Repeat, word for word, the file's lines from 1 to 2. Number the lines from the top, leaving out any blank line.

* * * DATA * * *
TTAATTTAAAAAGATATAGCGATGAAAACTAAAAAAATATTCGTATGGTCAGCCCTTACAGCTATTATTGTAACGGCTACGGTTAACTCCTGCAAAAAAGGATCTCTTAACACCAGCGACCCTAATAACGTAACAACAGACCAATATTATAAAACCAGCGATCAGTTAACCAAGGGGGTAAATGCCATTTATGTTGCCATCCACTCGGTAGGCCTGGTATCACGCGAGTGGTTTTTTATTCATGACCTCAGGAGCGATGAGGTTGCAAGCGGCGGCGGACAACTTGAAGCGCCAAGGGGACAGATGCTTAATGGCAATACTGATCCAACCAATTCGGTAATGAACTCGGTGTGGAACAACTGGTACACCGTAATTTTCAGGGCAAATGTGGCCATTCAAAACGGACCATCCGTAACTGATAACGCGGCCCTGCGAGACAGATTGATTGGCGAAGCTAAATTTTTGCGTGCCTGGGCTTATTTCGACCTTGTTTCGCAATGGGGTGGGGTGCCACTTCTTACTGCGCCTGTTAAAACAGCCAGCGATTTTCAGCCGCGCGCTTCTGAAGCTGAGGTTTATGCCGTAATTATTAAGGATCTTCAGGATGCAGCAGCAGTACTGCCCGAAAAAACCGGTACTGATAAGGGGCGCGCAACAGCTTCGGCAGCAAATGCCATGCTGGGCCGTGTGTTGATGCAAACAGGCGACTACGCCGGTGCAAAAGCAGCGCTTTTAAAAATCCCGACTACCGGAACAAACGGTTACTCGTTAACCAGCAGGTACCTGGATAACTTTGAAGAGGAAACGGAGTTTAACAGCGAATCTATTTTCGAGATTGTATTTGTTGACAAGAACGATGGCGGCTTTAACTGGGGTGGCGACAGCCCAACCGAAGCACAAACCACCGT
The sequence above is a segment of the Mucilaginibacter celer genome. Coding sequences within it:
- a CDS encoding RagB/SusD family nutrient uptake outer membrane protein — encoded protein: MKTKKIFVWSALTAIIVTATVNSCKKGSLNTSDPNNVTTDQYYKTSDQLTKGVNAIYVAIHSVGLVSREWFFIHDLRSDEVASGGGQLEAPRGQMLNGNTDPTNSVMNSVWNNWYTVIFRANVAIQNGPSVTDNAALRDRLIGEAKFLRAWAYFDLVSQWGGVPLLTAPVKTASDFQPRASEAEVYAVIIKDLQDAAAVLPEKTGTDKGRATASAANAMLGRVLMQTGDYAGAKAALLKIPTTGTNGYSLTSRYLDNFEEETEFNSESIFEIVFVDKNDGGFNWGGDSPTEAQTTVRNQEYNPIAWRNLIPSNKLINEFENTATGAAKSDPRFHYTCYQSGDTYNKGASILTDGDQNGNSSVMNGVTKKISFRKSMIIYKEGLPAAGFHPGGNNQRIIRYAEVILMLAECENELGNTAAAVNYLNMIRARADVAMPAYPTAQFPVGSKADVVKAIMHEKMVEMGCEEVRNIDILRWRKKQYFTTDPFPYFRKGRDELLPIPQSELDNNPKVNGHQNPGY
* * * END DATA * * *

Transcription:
TTAATTTAAAAAGATATAGCGATGAAAACTAAAAAAATATTCGTATGGTCAGCCCTTACAGCTATTATTGTAACGGCTACGGTTAACTCCTGCAAAAAAGGATCTCTTAACACCAGCGACCCTAATAACGTAACAACAGACCAATATTATAAAACCAGCGATCAGTTAACCAAGGGGGTAAATGCCATTTATGTTGCCATCCACTCGGTAGGCCTGGTATCACGCGAGTGGTTTTTTATTCATGACCTCAGGAGCGATGAGGTTGCAAGCGGCGGCGGACAACTTGAAGCGCCAAGGGGACAGATGCTTAATGGCAATACTGATCCAACCAATTCGGTAATGAACTCGGTGTGGAACAACTGGTACACCGTAATTTTCAGGGCAAATGTGGCCATTCAAAACGGACCATCCGTAACTGATAACGCGGCCCTGCGAGACAGATTGATTGGCGAAGCTAAATTTTTGCGTGCCTGGGCTTATTTCGACCTTGTTTCGCAATGGGGTGGGGTGCCACTTCTTACTGCGCCTGTTAAAACAGCCAGCGATTTTCAGCCGCGCGCTTCTGAAGCTGAGGTTTATGCCGTAATTATTAAGGATCTTCAGGATGCAGCAGCAGTACTGCCCGAAAAAACCGGTACTGATAAGGGGCGCGCAACAGCTTCGGCAGCAAATGCCATGCTGGGCCGTGTGTTGATGCAAACAGGCGACTACGCCGGTGCAAAAGCAGCGCTTTTAAAAATCCCGACTACCGGAACAAACGGTTACTCGTTAACCAGCAGGTACCTGGATAACTTTGAAGAGGAAACGGAGTTTAACAGCGAATCTATTTTCGAGATTGTATTTGTTGACAAGAACGATGGCGGCTTTAACTGGGGTGGCGACAGCCCAACCGAAGCACAAACCACCGT
The sequence above is a segment of the Mucilaginibacter celer genome. Coding sequences within it: